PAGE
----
This week, the Senate debated what has been known as the ‘Big Tech Censorship’ bill, Senate File 580.
This bill requires social networking websites like Twitter or Facebook to respect the free speech rights of Iowans, protected by both the United States and Iowa Constitutions, and not censor their constitutionally protected speech. If they don’t respect these fundamental rights of Iowans, they will lose their tax incentives, paid for by the very people they are censoring.
Technology and social media dominate much of our lives these days, and big tech companies determine what information is available to Iowans online. Not only do they determine what kind of content users see, but they also determine the priority of the information users see. The censorship of certain viewpoints has been a growing concern in America, but it has dramatically increased in frequency and scope over the last year. We can no longer wait for Congress to fix the problem they have created through section 230 of the Communications Decency Act and must act now to protect the fundamental free speech rights of Iowans.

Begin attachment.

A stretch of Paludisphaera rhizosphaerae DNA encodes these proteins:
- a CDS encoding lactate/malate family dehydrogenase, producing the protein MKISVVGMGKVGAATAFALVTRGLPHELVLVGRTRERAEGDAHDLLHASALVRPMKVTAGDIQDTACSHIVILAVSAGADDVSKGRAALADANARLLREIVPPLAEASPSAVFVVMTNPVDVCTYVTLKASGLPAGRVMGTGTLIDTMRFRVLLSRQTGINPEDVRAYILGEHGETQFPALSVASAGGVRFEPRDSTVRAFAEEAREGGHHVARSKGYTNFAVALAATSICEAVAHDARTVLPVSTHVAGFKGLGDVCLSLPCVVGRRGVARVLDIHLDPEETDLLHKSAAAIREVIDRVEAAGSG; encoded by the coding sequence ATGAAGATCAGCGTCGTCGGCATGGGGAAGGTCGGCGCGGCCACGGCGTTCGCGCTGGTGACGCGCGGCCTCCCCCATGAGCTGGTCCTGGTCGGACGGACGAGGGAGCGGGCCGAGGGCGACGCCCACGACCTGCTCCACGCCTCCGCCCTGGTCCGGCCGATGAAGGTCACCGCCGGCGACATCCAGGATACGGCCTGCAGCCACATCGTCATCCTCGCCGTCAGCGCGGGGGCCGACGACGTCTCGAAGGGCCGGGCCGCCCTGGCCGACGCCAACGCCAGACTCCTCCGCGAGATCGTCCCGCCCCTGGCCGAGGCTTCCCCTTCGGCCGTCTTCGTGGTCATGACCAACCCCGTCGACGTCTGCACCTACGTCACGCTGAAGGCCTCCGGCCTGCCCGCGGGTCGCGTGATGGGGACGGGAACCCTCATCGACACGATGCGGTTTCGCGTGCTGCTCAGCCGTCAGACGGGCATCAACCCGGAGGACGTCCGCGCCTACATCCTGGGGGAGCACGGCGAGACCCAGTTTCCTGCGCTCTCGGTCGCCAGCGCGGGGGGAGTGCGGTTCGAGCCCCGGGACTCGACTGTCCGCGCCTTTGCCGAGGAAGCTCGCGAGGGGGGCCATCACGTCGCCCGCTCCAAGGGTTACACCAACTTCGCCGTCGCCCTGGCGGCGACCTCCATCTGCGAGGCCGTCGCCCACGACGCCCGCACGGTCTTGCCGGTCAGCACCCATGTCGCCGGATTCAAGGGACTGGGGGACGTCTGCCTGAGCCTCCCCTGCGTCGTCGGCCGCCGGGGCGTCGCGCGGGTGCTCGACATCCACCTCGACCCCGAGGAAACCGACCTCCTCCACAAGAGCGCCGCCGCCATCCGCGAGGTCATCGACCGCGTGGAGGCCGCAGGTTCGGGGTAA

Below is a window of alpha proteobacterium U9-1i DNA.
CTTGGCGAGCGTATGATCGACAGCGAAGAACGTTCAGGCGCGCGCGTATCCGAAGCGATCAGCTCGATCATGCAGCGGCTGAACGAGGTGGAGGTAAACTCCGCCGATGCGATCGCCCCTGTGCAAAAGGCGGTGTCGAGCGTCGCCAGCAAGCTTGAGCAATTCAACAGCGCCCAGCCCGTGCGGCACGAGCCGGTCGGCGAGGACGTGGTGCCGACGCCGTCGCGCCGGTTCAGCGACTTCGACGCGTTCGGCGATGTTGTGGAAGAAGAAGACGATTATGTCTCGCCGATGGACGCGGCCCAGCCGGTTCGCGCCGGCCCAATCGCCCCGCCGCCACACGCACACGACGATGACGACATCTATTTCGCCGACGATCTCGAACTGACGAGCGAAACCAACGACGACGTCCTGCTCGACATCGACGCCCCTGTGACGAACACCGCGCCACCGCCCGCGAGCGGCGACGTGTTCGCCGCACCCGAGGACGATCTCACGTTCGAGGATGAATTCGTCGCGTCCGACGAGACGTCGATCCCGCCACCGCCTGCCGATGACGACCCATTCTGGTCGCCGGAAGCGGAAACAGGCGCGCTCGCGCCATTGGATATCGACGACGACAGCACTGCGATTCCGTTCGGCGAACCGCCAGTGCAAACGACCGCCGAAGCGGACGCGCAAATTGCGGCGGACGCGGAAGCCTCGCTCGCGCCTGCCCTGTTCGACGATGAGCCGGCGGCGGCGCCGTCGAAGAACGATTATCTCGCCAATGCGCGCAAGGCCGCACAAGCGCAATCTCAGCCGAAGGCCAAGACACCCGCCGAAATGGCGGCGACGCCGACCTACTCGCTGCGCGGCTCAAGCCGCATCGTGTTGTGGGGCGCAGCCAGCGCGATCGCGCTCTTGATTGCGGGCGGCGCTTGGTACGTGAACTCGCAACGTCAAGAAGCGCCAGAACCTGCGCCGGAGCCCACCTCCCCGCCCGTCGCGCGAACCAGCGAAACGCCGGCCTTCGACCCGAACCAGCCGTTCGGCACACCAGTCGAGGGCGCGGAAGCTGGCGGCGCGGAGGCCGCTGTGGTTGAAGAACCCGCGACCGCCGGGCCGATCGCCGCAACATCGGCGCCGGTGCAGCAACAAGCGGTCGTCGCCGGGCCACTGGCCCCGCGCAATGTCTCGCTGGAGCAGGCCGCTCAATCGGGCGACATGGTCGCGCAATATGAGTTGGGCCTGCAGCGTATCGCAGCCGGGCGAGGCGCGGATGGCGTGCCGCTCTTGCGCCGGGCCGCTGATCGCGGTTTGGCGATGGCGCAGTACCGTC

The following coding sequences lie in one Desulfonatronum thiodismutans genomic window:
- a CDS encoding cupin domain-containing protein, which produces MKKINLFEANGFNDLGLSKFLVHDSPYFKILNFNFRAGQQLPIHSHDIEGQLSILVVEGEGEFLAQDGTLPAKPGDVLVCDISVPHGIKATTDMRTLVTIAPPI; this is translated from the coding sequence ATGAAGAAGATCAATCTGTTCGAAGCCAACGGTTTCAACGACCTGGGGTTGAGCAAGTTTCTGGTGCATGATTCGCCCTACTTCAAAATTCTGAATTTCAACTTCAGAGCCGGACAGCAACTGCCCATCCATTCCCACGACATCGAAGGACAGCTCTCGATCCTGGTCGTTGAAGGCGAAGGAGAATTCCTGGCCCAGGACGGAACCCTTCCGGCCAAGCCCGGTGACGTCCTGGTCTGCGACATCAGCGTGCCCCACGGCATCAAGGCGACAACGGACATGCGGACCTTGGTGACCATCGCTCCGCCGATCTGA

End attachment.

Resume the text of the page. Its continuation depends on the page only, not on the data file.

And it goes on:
Billions of people head to Facebook, Twitter and other social media platforms to voice their thoughts, opinions, and ideas. When those get censored by these big tech companies, we start losing one of our most important and vital freedoms given to us by the United States Constitution – the freedom of speech. Social media is the public square of the 21st century, and social media users have the right to voice their thoughts and opinions, even if the CEOs of Silicon Valley disagree with those thoughts and opinions.
Additionally, Senate File 580 prevents taxpayer money from going to companies that remove an Iowan’s ability to download other social networking sites, purchase protected publications and material on a massive online marketplace, or allow Iowans to opt-out of post-promoting or shadow-banning algorithms. This bill does not prohibit these companies from operating in Iowa, it simply says, if they choose to censor Iowans, they will not receive the generous subsidies and tax credits currently offered to them.
After passing in the Senate, SF 580 now goes to the House for their consideration.